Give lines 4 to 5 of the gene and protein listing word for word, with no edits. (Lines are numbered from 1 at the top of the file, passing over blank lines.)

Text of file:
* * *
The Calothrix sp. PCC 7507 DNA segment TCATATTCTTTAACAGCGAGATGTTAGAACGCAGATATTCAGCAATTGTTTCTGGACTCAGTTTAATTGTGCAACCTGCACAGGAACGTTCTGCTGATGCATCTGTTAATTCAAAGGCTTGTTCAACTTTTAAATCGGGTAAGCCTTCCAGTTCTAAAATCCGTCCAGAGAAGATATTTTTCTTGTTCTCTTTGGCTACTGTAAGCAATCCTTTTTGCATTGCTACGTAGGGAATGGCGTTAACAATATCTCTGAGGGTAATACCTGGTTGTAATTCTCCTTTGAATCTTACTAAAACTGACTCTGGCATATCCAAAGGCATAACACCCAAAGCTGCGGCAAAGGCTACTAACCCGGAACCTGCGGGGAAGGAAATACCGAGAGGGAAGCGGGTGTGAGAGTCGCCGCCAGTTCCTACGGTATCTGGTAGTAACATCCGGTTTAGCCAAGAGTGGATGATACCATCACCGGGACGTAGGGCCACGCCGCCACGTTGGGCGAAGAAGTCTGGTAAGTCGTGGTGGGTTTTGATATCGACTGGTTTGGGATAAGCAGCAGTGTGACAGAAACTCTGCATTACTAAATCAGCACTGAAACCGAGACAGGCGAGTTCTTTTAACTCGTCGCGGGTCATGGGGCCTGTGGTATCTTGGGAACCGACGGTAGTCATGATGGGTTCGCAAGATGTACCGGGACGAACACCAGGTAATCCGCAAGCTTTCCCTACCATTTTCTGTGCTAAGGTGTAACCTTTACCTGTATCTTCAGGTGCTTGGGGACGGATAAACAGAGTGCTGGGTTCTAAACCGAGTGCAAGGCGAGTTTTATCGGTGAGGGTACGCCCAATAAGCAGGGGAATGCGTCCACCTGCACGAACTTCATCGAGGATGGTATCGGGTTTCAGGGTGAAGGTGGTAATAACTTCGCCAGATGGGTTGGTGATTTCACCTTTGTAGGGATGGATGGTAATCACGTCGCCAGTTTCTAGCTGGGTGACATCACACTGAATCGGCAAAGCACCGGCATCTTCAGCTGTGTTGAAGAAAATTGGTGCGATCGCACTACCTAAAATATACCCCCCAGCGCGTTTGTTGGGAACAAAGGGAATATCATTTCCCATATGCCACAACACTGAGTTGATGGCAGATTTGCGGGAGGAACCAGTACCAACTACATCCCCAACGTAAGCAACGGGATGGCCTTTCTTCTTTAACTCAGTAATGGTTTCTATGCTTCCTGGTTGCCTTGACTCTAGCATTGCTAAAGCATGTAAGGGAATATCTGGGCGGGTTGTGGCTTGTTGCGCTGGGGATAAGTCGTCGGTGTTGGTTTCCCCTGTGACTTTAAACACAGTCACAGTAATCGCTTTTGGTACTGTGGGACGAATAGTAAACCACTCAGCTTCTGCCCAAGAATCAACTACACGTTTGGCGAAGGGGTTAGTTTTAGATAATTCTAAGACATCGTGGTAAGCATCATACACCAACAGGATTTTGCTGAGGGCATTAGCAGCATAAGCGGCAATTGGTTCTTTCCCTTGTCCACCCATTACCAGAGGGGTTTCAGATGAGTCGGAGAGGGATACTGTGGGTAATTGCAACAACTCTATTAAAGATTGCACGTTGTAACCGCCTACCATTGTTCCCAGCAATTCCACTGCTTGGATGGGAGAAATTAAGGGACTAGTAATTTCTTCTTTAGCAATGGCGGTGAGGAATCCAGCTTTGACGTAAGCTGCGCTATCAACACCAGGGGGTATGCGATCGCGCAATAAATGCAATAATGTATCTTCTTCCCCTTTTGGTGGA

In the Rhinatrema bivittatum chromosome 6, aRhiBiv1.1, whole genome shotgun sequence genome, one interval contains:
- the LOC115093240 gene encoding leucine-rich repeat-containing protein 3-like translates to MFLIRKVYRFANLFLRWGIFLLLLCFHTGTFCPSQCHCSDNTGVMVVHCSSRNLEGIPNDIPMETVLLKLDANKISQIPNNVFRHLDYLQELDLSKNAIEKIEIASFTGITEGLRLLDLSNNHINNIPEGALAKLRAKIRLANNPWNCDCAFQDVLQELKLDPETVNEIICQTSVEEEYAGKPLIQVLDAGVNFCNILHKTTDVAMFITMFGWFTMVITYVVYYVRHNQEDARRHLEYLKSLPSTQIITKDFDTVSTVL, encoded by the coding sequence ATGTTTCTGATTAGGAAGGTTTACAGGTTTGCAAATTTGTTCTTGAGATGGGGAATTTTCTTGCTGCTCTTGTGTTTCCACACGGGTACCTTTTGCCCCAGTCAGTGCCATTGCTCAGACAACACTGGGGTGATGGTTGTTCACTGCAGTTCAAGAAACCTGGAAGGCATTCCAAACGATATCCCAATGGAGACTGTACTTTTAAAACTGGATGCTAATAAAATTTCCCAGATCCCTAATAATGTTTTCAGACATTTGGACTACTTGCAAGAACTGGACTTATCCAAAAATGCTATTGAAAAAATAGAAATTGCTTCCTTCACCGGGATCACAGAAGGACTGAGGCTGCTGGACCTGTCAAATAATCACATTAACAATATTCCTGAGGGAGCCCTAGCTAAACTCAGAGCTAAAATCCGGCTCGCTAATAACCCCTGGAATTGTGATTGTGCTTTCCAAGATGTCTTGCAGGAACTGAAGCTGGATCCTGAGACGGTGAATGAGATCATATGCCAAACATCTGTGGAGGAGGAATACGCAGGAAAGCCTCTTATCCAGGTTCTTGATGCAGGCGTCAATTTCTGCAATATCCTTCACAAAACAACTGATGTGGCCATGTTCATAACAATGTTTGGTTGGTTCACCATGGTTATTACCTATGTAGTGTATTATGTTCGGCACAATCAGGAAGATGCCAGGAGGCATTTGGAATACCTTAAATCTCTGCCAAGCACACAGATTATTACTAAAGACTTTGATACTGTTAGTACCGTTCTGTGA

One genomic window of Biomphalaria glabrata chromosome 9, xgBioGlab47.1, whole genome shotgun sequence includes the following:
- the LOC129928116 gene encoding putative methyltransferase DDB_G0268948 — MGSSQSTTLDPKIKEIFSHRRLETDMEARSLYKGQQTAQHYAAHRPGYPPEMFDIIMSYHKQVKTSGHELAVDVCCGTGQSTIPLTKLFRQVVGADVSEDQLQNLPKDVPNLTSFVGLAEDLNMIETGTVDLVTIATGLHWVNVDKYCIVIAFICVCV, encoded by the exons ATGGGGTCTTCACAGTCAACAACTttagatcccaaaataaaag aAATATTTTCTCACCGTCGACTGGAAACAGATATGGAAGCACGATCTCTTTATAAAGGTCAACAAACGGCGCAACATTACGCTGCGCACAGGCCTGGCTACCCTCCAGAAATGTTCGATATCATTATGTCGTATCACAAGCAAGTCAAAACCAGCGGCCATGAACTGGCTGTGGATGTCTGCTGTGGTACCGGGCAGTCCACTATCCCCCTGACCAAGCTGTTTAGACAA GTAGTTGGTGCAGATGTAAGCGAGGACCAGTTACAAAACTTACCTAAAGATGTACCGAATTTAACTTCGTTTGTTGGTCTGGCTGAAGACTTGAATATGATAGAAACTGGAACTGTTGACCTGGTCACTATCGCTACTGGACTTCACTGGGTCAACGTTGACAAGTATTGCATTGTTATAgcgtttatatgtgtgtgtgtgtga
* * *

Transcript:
One genomic window of Biomphalaria glabrata chromosome 9, xgBioGlab47.1, whole genome shotgun sequence includes the following:
- the LOC129928116 gene encoding putative methyltransferase DDB_G0268948 — MGSSQSTTLDPKIKEIFSHRRLETDMEARSLYKGQQTAQHYAAHRPGYPPEMFDIIMSYHKQVKTSGHELAVDVCCGTGQSTIPLTKLFRQVVGADVSEDQLQNLPKDVPNLTSFVGLAEDLNMIETGTVDLVTIATGLHWVNVDKYCIVIAFICVCV, encoded by the exons ATGGGGTCTTCACAGTCAACAACTttagatcccaaaataaaag aAATATTTTCTCACCGTCGACTGGAAACAGATATGGAAGCACGATCTCTTTATAAAGGTCAACAAACGGCGCAACATTACGCTGCGCACAGGCCTGGCTACCCTCCAGAAATGTTCGATATCATTATGTCGTATCACAAGCAAGTCAAAACCAGCGGCCATGAACTGGCTGTGGATGTCTGCTGTGGTACCGGGCAGTCCACTATCCCCCTGACCAAGCTGTTTAGACAA GTAGTTGGTGCAGATGTAAGCGAGGACCAGTTACAAAACTTACCTAAAGATGTACCGAATTTAACTTCGTTTGTTGGTCTGGCTGAAGACTTGAATATGATAGAAACTGGAACTGTTGACCTGGTCACTATCGCTACTGGACTTCACTGGGTCAACGTTGACAAGTATTGCATTGTTATAgcgtttatatgtgtgtgtgtgtga